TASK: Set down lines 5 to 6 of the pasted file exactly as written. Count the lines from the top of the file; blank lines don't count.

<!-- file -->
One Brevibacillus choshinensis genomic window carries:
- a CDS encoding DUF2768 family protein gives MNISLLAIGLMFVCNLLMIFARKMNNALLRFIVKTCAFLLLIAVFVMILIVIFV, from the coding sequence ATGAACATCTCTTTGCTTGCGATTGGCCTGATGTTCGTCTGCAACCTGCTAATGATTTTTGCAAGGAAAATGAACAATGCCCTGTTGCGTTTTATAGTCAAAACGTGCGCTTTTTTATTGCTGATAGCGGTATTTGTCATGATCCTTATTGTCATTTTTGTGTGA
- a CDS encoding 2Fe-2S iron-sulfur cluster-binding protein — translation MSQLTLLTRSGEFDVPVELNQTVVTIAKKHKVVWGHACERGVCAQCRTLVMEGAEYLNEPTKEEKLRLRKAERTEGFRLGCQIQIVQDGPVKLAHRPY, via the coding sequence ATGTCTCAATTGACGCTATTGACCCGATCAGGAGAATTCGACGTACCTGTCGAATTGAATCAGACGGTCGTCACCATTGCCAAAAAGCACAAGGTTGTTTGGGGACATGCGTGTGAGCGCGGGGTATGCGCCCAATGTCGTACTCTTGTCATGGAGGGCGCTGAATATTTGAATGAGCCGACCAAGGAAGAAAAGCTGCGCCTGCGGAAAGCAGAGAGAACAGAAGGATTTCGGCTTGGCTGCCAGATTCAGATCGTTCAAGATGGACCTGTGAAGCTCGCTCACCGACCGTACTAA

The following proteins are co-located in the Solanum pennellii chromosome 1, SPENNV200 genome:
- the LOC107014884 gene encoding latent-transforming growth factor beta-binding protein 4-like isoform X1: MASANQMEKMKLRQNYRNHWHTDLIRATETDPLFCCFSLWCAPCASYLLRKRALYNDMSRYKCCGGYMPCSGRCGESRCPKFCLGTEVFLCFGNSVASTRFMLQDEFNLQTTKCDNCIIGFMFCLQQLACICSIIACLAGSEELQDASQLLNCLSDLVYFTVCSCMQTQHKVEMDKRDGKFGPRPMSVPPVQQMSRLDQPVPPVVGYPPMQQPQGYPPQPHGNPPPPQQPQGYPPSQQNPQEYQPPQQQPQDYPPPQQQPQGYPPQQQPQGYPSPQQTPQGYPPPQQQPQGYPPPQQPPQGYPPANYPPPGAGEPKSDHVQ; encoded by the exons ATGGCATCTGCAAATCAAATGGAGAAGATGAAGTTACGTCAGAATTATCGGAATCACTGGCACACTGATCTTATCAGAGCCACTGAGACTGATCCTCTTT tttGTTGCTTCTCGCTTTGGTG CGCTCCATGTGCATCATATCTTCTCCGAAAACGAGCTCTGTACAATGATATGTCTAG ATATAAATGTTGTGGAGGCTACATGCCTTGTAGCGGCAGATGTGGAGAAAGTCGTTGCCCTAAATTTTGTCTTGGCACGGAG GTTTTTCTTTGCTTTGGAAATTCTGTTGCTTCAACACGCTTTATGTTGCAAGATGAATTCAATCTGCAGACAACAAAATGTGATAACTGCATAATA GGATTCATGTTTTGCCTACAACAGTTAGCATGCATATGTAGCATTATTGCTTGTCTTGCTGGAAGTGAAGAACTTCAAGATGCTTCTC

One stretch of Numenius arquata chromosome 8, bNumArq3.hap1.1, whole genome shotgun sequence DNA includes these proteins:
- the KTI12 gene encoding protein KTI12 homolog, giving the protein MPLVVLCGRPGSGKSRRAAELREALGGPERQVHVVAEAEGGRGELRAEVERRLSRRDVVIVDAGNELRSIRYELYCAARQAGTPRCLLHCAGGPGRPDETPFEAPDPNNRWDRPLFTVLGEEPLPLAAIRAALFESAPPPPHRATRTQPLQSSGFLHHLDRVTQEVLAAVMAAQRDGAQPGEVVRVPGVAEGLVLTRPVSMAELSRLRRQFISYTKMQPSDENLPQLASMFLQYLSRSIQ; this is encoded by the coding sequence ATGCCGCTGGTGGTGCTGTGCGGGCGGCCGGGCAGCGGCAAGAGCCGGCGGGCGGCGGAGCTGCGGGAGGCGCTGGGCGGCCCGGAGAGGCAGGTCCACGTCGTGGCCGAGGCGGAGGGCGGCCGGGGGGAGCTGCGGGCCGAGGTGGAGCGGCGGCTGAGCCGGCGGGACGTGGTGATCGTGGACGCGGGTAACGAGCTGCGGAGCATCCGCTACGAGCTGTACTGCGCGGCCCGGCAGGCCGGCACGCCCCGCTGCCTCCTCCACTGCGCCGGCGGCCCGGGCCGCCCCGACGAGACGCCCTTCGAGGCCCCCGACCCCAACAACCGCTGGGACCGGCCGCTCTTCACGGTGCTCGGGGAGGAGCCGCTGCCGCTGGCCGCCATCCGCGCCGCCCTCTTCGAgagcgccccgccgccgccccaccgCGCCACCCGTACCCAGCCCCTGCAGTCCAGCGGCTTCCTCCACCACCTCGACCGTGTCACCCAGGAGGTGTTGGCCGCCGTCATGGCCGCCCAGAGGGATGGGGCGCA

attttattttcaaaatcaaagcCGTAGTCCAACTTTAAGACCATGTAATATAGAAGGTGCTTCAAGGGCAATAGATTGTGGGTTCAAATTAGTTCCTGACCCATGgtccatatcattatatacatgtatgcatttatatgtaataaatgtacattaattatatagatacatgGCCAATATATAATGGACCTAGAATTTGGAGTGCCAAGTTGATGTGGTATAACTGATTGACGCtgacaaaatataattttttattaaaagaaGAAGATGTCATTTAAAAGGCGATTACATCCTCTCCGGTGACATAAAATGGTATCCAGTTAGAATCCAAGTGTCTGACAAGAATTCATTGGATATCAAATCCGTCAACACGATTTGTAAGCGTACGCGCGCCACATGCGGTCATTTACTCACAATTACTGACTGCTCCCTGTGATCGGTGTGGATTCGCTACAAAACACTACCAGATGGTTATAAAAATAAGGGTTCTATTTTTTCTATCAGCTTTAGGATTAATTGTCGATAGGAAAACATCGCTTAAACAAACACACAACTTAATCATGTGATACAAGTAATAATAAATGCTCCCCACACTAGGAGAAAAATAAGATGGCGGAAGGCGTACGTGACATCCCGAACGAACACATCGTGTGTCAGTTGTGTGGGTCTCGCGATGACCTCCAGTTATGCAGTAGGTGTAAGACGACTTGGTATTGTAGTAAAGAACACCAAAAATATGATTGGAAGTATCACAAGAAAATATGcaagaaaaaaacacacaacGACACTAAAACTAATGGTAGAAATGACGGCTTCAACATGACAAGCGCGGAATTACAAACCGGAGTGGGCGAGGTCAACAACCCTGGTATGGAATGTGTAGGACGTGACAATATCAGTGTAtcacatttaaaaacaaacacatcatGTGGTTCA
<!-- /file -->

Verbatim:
- the LOC107014884 gene encoding latent-transforming growth factor beta-binding protein 4-like isoform X1: MASANQMEKMKLRQNYRNHWHTDLIRATETDPLFCCFSLWCAPCASYLLRKRALYNDMSRYKCCGGYMPCSGRCGESRCPKFCLGTEVFLCFGNSVASTRFMLQDEFNLQTTKCDNCIIGFMFCLQQLACICSIIACLAGSEELQDASQLLNCLSDLVYFTVCSCMQTQHKVEMDKRDGKFGPRPMSVPPVQQMSRLDQPVPPVVGYPPMQQPQGYPPQPHGNPPPPQQPQGYPPSQQNPQEYQPPQQQPQDYPPPQQQPQGYPPQQQPQGYPSPQQTPQGYPPPQQQPQGYPPPQQPPQGYPPANYPPPGAGEPKSDHVQ; encoded by the exons ATGGCATCTGCAAATCAAATGGAGAAGATGAAGTTACGTCAGAATTATCGGAATCACTGGCACACTGATCTTATCAGAGCCACTGAGACTGATCCTCTTT tttGTTGCTTCTCGCTTTGGTG CGCTCCATGTGCATCATATCTTCTCCGAAAACGAGCTCTGTACAATGATATGTCTAG ATATAAATGTTGTGGAGGCTACATGCCTTGTAGCGGCAGATGTGGAGAAAGTCGTTGCCCTAAATTTTGTCTTGGCACGGAG GTTTTTCTTTGCTTTGGAAATTCTGTTGCTTCAACACGCTTTATGTTGCAAGATGAATTCAATCTGCAGACAACAAAATGTGATAACTGCATAATA GGATTCATGTTTTGCCTACAACAGTTAGCATGCATATGTAGCATTATTGCTTGTCTTGCTGGAAGTGAAGAACTTCAAGATGCTTCTC

One stretch of Numenius arquata chromosome 8, bNumArq3.hap1.1, whole genome shotgun sequence DNA includes these proteins: